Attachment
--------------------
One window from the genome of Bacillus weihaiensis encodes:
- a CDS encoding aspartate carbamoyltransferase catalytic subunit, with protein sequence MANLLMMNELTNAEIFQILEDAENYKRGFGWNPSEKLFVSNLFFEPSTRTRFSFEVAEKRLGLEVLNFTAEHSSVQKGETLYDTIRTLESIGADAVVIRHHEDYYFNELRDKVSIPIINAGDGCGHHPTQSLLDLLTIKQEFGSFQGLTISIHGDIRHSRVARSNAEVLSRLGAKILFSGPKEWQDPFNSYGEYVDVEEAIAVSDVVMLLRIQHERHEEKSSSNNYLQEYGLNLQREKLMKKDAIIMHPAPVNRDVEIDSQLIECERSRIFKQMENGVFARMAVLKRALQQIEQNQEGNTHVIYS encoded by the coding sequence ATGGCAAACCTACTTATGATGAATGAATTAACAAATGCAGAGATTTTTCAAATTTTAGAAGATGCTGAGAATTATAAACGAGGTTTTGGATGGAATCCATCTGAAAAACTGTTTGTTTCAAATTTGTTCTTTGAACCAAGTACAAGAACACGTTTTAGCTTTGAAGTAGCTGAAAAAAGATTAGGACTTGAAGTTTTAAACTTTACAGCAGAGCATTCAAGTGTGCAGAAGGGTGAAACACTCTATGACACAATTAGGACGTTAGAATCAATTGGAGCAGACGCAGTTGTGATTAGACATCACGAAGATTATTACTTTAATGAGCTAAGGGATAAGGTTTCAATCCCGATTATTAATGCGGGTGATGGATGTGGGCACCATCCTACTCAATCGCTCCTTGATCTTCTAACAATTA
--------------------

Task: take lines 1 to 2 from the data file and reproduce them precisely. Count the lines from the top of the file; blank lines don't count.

One window from the genome of Bacillus weihaiensis encodes:
- a CDS encoding aspartate carbamoyltransferase catalytic subunit, with protein sequence MANLLMMNELTNAEIFQILEDAENYKRGFGWNPSEKLFVSNLFFEPSTRTRFSFEVAEKRLGLEVLNFTAEHSSVQKGETLYDTIRTLESIGADAVVIRHHEDYYFNELRDKVSIPIINAGDGCGHHPTQSLLDLLTIKQEFGSFQGLTISIHGDIRHSRVARSNAEVLSRLGAKILFSGPKEWQDPFNSYGEYVDVEEAIAVSDVVMLLRIQHERHEEKSSSNNYLQEYGLNLQREKLMKKDAIIMHPAPVNRDVEIDSQLIECERSRIFKQMENGVFARMAVLKRALQQIEQNQEGNTHVIYS encoded by the coding sequence ATGGCAAACCTACTTATGATGAATGAATTAACAAATGCAGAGATTTTTCAAATTTTAGAAGATGCTGAGAATTATAAACGAGGTTTTGGATGGAATCCATCTGAAAAACTGTTTGTTTCAAATTTGTTCTTTGAACCAAGTACAAGAACACGTTTTAGCTTTGAAGTAGCTGAAAAAAGATTAGGACTTGAAGTTTTAAACTTTACAGCAGAGCATTCAAGTGTGCAGAAGGGTGAAACACTCTATGACACAATTAGGACGTTAGAATCAATTGGAGCAGACGCAGTTGTGATTAGACATCACGAAGATTATTACTTTAATGAGCTAAGGGATAAGGTTTCAATCCCGATTATTAATGCGGGTGATGGATGTGGGCACCATCCTACTCAATCGCTCCTTGATCTTCTAACAATTA